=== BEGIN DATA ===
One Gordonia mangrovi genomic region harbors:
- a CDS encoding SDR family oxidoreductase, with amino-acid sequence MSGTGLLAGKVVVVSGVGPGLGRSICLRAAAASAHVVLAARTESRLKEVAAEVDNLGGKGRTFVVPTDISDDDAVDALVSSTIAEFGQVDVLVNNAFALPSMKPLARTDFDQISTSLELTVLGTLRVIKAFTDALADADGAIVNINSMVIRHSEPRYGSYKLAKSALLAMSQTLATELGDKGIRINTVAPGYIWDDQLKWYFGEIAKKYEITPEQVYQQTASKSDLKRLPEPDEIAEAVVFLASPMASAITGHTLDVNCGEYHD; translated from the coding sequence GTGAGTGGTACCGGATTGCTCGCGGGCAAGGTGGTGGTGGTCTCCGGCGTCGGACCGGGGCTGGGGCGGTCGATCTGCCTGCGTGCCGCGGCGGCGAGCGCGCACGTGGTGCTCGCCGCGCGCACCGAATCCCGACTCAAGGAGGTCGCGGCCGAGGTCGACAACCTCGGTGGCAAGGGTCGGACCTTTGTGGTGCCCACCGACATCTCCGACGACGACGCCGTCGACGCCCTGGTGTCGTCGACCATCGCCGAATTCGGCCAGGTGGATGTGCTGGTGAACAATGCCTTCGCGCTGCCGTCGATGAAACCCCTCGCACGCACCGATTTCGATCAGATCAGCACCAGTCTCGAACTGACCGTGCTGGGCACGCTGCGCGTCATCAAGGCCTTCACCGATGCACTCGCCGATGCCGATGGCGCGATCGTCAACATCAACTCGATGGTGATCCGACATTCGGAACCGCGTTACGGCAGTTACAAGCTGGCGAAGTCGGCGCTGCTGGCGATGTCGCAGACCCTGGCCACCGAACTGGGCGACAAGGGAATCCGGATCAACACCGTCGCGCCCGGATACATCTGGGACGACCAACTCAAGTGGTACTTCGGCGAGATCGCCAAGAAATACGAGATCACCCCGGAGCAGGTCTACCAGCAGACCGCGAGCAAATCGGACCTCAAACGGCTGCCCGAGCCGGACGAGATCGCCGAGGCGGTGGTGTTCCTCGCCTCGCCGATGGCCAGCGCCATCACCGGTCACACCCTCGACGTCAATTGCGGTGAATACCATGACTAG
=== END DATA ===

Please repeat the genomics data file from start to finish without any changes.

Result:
One Gordonia mangrovi genomic region harbors:
- a CDS encoding SDR family oxidoreductase, with amino-acid sequence MSGTGLLAGKVVVVSGVGPGLGRSICLRAAAASAHVVLAARTESRLKEVAAEVDNLGGKGRTFVVPTDISDDDAVDALVSSTIAEFGQVDVLVNNAFALPSMKPLARTDFDQISTSLELTVLGTLRVIKAFTDALADADGAIVNINSMVIRHSEPRYGSYKLAKSALLAMSQTLATELGDKGIRINTVAPGYIWDDQLKWYFGEIAKKYEITPEQVYQQTASKSDLKRLPEPDEIAEAVVFLASPMASAITGHTLDVNCGEYHD; translated from the coding sequence GTGAGTGGTACCGGATTGCTCGCGGGCAAGGTGGTGGTGGTCTCCGGCGTCGGACCGGGGCTGGGGCGGTCGATCTGCCTGCGTGCCGCGGCGGCGAGCGCGCACGTGGTGCTCGCCGCGCGCACCGAATCCCGACTCAAGGAGGTCGCGGCCGAGGTCGACAACCTCGGTGGCAAGGGTCGGACCTTTGTGGTGCCCACCGACATCTCCGACGACGACGCCGTCGACGCCCTGGTGTCGTCGACCATCGCCGAATTCGGCCAGGTGGATGTGCTGGTGAACAATGCCTTCGCGCTGCCGTCGATGAAACCCCTCGCACGCACCGATTTCGATCAGATCAGCACCAGTCTCGAACTGACCGTGCTGGGCACGCTGCGCGTCATCAAGGCCTTCACCGATGCACTCGCCGATGCCGATGGCGCGATCGTCAACATCAACTCGATGGTGATCCGACATTCGGAACCGCGTTACGGCAGTTACAAGCTGGCGAAGTCGGCGCTGCTGGCGATGTCGCAGACCCTGGCCACCGAACTGGGCGACAAGGGAATCCGGATCAACACCGTCGCGCCCGGATACATCTGGGACGACCAACTCAAGTGGTACTTCGGCGAGATCGCCAAGAAATACGAGATCACCCCGGAGCAGGTCTACCAGCAGACCGCGAGCAAATCGGACCTCAAACGGCTGCCCGAGCCGGACGAGATCGCCGAGGCGGTGGTGTTCCTCGCCTCGCCGATGGCCAGCGCCATCACCGGTCACACCCTCGACGTCAATTGCGGTGAATACCATGACTAG